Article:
Kathleen Harrington

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Authors: Lachlan's Bride
of being immoral?” he taunted. “I’ve a notion you’d never met a Highlander until yesterday.”
    She merely lifted her brows. “I noticed you weren’t at Mass this morning,” she said, making the statement an accusation.
    Lachlan wisely kept one hand planted firmly on the oaken panel above her head. With the other, he reached out and lightly traced the satiny curve of her cheekbone with the tip of his finger. “Did you look for me, Lady Francine?” he asked huskily. “How sweet of you to care.”
    She batted his hand away and moved to the center of the room, out of arm’s reach. Lacing her fingers in front of her, she tilted her head to one side and gazed at him, as though taken aback by his presumptuousness.
    “As a Christian lady, sir, how could I not care about the state of your heathen soul?”
    Though her words were disdainful, her sloe eyes twinkled with a gleeful naughtiness. She wanted to annoy him, just enough to provoke him into responding like an unmannerly barbarian. She didn’t realize it, but he was far from being annoyed. At that very moment, there was nothing more he’d like to do than toss her on the sheets of his unmade bed and have his heathen way with her.
    “And did you say a prayer for me?” he asked, leaving the door to step toward her. “For this is one pagan who’d gladly throw away his idolatrous statues to worship your beautiful body instead.”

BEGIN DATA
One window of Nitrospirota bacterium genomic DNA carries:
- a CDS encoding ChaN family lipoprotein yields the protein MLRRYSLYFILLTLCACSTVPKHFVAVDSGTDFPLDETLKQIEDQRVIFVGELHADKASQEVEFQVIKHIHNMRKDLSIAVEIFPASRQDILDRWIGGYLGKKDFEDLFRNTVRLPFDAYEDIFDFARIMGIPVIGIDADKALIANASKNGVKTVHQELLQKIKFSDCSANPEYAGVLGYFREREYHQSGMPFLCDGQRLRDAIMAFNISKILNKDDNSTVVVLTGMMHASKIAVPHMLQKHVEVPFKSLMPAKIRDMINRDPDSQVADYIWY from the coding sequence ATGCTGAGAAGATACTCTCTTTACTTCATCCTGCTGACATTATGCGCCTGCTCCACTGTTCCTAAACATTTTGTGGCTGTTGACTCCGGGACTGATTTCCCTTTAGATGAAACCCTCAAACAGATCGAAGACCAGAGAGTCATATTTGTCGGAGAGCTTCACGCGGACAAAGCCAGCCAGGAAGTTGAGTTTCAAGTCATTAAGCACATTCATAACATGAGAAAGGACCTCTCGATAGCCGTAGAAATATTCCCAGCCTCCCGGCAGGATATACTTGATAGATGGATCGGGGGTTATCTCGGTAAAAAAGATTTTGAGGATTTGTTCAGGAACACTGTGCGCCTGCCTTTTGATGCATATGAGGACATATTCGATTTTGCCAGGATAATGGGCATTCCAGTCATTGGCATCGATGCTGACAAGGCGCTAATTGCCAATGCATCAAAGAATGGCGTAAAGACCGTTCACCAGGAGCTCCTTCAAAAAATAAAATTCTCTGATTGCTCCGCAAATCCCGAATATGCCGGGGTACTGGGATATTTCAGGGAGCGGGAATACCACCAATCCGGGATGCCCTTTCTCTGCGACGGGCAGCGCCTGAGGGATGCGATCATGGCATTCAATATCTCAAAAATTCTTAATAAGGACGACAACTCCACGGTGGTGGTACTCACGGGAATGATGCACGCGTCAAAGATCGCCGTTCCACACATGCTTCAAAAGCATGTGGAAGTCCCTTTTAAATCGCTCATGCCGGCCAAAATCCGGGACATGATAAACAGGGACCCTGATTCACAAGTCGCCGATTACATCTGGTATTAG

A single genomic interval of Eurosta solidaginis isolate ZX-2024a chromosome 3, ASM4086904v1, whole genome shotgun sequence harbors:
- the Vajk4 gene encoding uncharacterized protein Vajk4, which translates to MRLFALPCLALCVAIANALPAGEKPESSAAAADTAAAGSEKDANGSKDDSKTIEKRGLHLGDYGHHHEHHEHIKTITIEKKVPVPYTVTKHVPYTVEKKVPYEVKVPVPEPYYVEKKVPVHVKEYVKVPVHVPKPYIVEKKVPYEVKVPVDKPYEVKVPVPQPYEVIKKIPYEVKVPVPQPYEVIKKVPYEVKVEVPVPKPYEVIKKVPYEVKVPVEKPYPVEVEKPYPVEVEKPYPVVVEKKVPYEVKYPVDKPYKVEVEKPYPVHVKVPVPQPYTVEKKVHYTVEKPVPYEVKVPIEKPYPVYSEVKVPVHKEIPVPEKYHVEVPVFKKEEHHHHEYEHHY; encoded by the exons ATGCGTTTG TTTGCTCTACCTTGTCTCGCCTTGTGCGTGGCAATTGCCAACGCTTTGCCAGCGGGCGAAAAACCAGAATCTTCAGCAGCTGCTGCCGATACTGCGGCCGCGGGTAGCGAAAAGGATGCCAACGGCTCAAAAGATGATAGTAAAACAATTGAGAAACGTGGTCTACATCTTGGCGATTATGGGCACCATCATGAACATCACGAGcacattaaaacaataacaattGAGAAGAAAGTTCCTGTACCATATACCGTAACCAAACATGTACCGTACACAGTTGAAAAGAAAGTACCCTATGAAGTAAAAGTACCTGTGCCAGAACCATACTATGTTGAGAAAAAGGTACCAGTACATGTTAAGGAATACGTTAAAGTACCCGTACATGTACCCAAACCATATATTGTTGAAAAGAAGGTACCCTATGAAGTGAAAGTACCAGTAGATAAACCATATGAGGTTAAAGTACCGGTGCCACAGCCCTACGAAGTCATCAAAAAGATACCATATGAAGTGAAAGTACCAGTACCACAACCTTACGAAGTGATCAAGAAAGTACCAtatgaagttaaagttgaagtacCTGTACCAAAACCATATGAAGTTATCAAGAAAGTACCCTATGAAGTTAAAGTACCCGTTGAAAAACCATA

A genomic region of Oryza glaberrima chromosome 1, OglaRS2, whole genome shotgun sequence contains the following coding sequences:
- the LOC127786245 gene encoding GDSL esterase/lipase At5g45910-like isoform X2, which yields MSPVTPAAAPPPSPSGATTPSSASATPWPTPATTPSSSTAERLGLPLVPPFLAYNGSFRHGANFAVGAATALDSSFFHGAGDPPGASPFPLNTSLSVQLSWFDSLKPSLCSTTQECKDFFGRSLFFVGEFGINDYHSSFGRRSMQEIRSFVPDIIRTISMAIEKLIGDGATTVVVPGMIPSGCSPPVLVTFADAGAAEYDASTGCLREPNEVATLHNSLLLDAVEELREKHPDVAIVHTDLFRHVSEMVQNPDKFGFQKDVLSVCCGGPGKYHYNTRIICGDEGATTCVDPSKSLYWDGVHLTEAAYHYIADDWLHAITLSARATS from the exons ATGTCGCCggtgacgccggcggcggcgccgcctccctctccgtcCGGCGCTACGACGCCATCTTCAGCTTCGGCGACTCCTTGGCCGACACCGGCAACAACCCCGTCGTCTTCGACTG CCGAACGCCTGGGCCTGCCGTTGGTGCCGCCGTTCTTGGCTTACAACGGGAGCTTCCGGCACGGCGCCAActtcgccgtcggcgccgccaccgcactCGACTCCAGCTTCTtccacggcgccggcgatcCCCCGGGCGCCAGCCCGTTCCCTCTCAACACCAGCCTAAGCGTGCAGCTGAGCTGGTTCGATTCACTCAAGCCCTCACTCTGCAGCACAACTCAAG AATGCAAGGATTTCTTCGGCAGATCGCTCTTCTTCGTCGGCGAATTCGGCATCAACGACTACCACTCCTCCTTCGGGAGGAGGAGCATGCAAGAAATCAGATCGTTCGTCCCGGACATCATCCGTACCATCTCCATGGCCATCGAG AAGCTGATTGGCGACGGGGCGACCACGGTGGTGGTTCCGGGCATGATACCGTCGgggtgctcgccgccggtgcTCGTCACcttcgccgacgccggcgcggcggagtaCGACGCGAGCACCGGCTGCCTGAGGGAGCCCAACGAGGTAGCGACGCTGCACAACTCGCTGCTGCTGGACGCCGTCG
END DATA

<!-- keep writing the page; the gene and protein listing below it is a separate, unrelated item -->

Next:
At his provocative words, her demeanor changed in an instant.
    “Fie,” she admonished in a suffocated tone, “a silver-tongued buccaneer, who doesn’t hesitate to blaspheme.”
    Too late, the lady had realized the strategic error of moving farther away from her only avenue of escape. She glanced around the room, no doubt looking for some means to defend herself. For a brief second, she stared at Lachlan’s sword and dirk, then back at his bare chest. She blinked in near panic.
    Lachlan took a step back, and then another, widening the space between them, as he recognized his own blunder. Hell. The very last thing he wanted to do was frighten her. When it came to seducing a gorgeous female, he wasn’t usually this goddamn clumsy.
    “There’s no need to be alarmed, milady,” he said in his most reassuring tone. “You may leave whenever you wish. Would you like me to check the passageway to see if it’s empty now?”
    “Hmph,” she replied with stubborn a tilt of her chin. “What makes you think I’m afraid of you, Scotsman? You wouldn’t dare touch me without my permission. Why they’d boil you in oil if you did.”
    He couldn’t help smiling at her show of bravado. “You have me terrified at the very thought. I shall endeavor to always seek your permission first, my lady. I can’t promise I’ll succeed.” Unable to stop himself, he took another step toward her. “Would you really have them boil me in oil?”
    “Never doubt it,” she warned with an indignant sniff, but her eyes betrayed her growing agitation. She gathered a flounce of her skirt in one hand and took a determined half-step forward. “And you are quite mistaken. There is no need for you to look in the hallway. I’m not hiding from anyone, let alone a disappointed swain.”
    An obvious lie, of course.
    Once again, Lachlan was struck by her artless attempt at deception. In spite of the fact that she was a peeress of the Tudor court, and a widow at that, an aura of guileless innocence shone from her eyes. While she embodied all the womanly graces of a titled English aristocrat, she lacked the brittle sophistication he’d come to expect.
    He folded his arms across his chest. “If you’re not avoiding a scorned lover, why are you hiding in my chamber?” he asked in an attempt to forestall her retreat.
    The countess looked down at the lace edging on her velvet bodice, her luxuriant lashes hiding her magnificent eyes. “I came on Princess Margaret’s behalf, to make certain you have everything you need for our departure this morning.”
    She lied so

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